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Volume 21 No. 2
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Huge media rights deals not confined to the U.S.

Don’t think the over-indexing on media rights is an exclusively U.S. phenomenon, as one of the top stories covered in our newly launched SBD Global edition was BSkyB and BT combining to pay a record $4.6 billion over three years for live rights to the English Premier League in the U.K.

The deal, a stunning 71 percent increase over the previous agreement, shocked observers. The markets and most financial analysts responded negatively to it. Even EPL Chief Executive Richard Scudamore acknowledged he was surprised at the outcome, telling the London Times, “There was a gasp in the room when the envelopes were opened. I was as surprised as anyone.”

As one sports property after another in the U.S. cashes in on its own media rights deal, the lesson of the EPL deal is that we shouldn’t expect to see a leveling off any time soon. A few other elements stand out to me:

The deal is for three years, unlike the more recent long-term deals that we’ve seen in the U.S., where media companies are trying to lock in their packages to ward off further competition.

BSkyB, which has held EPL rights for more than 20 years, saw far greater competition in the marketplace this go-round, with ESPN and Al Jazeera making a strong run. But in the end, BSkyB paid what it needed to in order to hold these valuable rights — a similar move to what has transpired stateside.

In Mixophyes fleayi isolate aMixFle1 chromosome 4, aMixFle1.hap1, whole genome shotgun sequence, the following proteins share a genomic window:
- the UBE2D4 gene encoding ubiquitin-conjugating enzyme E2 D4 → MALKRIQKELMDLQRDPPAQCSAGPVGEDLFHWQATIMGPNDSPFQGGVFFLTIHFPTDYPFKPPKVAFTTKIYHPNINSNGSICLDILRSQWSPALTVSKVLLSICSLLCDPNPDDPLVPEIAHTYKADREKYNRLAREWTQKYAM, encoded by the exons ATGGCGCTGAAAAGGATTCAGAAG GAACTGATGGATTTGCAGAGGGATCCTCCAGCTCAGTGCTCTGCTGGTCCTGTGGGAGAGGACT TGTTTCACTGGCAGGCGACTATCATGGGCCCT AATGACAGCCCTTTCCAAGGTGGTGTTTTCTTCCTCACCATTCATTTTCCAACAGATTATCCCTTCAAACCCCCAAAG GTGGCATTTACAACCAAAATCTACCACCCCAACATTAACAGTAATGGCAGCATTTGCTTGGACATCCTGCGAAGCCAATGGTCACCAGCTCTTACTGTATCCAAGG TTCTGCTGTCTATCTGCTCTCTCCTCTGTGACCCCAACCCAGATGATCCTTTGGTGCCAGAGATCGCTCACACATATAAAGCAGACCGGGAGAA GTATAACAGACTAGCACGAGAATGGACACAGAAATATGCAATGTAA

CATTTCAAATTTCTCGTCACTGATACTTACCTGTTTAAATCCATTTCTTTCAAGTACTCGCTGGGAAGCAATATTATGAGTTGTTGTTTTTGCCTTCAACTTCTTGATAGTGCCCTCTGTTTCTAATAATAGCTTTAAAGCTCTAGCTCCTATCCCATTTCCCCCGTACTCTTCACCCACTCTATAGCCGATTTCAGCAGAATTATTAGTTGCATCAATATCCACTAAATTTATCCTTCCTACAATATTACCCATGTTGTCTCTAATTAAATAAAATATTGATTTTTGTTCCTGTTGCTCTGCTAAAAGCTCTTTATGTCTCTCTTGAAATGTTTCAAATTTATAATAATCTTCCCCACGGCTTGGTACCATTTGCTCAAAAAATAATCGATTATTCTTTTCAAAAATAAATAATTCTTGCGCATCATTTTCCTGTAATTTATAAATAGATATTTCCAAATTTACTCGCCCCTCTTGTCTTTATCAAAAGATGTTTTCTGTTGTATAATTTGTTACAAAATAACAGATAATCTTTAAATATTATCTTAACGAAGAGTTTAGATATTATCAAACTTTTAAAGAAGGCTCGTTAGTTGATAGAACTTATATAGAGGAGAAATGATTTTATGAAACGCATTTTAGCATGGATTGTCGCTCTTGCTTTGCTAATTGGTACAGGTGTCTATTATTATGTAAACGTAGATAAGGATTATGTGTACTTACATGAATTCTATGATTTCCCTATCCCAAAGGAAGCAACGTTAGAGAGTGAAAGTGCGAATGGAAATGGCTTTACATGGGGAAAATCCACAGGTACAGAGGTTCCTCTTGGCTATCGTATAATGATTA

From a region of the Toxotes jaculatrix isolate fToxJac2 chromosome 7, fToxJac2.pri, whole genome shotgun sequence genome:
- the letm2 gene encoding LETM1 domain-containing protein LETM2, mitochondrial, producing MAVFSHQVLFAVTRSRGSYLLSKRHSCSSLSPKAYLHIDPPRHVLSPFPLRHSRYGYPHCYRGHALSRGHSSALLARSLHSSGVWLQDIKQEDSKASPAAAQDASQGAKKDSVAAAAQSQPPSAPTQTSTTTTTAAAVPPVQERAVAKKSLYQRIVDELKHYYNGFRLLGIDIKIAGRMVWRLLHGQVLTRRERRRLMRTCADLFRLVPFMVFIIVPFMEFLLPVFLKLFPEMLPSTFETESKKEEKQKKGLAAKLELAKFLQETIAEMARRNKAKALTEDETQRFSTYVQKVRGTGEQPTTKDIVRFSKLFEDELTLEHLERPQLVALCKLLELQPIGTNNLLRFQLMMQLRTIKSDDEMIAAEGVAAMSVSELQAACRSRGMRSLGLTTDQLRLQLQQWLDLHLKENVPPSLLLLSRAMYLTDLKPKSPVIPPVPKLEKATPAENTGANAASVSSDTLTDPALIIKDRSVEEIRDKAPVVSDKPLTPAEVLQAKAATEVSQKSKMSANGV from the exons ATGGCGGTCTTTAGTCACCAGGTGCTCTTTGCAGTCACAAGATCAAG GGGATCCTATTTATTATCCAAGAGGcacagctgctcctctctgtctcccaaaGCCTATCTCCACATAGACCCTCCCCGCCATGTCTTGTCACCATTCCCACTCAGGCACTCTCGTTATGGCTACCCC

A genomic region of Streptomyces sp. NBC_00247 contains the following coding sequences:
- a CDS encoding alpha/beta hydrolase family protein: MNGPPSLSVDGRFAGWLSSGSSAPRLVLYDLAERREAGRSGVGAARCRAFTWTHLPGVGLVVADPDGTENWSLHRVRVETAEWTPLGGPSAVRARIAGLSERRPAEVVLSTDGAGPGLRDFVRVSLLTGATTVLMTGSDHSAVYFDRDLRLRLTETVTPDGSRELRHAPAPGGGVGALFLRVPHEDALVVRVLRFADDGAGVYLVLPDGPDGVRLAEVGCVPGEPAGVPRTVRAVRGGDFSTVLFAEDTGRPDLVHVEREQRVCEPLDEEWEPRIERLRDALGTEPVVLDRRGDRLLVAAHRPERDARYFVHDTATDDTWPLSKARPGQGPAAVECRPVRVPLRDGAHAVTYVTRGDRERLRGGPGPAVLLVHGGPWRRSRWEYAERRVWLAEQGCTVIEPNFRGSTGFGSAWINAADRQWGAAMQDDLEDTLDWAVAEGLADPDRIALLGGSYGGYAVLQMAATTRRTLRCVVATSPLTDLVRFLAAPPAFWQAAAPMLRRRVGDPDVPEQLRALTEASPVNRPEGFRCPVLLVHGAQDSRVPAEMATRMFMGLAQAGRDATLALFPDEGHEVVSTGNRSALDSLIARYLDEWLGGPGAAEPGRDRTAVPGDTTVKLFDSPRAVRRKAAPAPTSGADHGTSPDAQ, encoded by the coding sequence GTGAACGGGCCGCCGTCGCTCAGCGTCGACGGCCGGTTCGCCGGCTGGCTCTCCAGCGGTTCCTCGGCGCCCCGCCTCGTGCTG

BT, the former British Telecom, is really the story to watch. The company views the rights as a major game-changer for its business. BT is looking to launch a new sports channel in the U.K. and will try to do so on the back of a strong package of EPL games. We’ve all seen businesses built by their association with the NFL — Fox and DirecTV are two that come to mind — and BT is counting on the same lift from the EPL.

ESPN is back on the outside after previously picking up the package held by the former Setanta. It failed to renew that package and, after missing out on its World Cup bid, this marks the second straight major soccer package that ESPN has failed to secure.

A familiar name to many in the sports business reportedly played a key role in the deal. Tony Ball, the former News Corp. executive who was part of the growth Fox Sports in the mid-1990s, is on the BT board and reportedly advised the company on its bidding.

What will the EPL clubs do with the increased revenue? With financial fair play regulation sweeping through the league, Scudamore has called on clubs to be more judicious on player spending. Also, many of the league’s facilities are in serious need of renovation, so watch if clubs invest in more high-end, premium and exclusive experiences for their customers or in technology improvements in-venue.

Expect more big media deals to come. The EPL has a set of global TV and Internet rights left to market, and NASCAR, MLB and a new-look BCS will hit pay dirt in the U.S. I go back to Scudamore, who put it well in assessing the marketplace. After announcing the league’s new riches, he said, “I’ve been five times round this block, and each time people say the bubble has burst.”
It clearly hasn’t.

Abraham D. Madkour can be reached at